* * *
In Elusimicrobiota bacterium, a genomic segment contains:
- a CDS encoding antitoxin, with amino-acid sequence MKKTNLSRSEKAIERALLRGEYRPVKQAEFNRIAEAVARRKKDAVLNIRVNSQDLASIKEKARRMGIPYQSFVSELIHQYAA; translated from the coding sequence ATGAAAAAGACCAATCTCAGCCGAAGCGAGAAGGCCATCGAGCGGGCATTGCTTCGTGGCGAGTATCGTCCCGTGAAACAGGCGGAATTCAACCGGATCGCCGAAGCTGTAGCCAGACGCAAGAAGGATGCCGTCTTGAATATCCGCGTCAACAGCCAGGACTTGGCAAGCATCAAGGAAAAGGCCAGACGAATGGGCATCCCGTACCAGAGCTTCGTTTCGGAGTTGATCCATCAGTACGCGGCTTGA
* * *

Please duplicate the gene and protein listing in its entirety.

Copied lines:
In Elusimicrobiota bacterium, a genomic segment contains:
- a CDS encoding antitoxin, with amino-acid sequence MKKTNLSRSEKAIERALLRGEYRPVKQAEFNRIAEAVARRKKDAVLNIRVNSQDLASIKEKARRMGIPYQSFVSELIHQYAA; translated from the coding sequence ATGAAAAAGACCAATCTCAGCCGAAGCGAGAAGGCCATCGAGCGGGCATTGCTTCGTGGCGAGTATCGTCCCGTGAAACAGGCGGAATTCAACCGGATCGCCGAAGCTGTAGCCAGACGCAAGAAGGATGCCGTCTTGAATATCCGCGTCAACAGCCAGGACTTGGCAAGCATCAAGGAAAAGGCCAGACGAATGGGCATCCCGTACCAGAGCTTCGTTTCGGAGTTGATCCATCAGTACGCGGCTTGA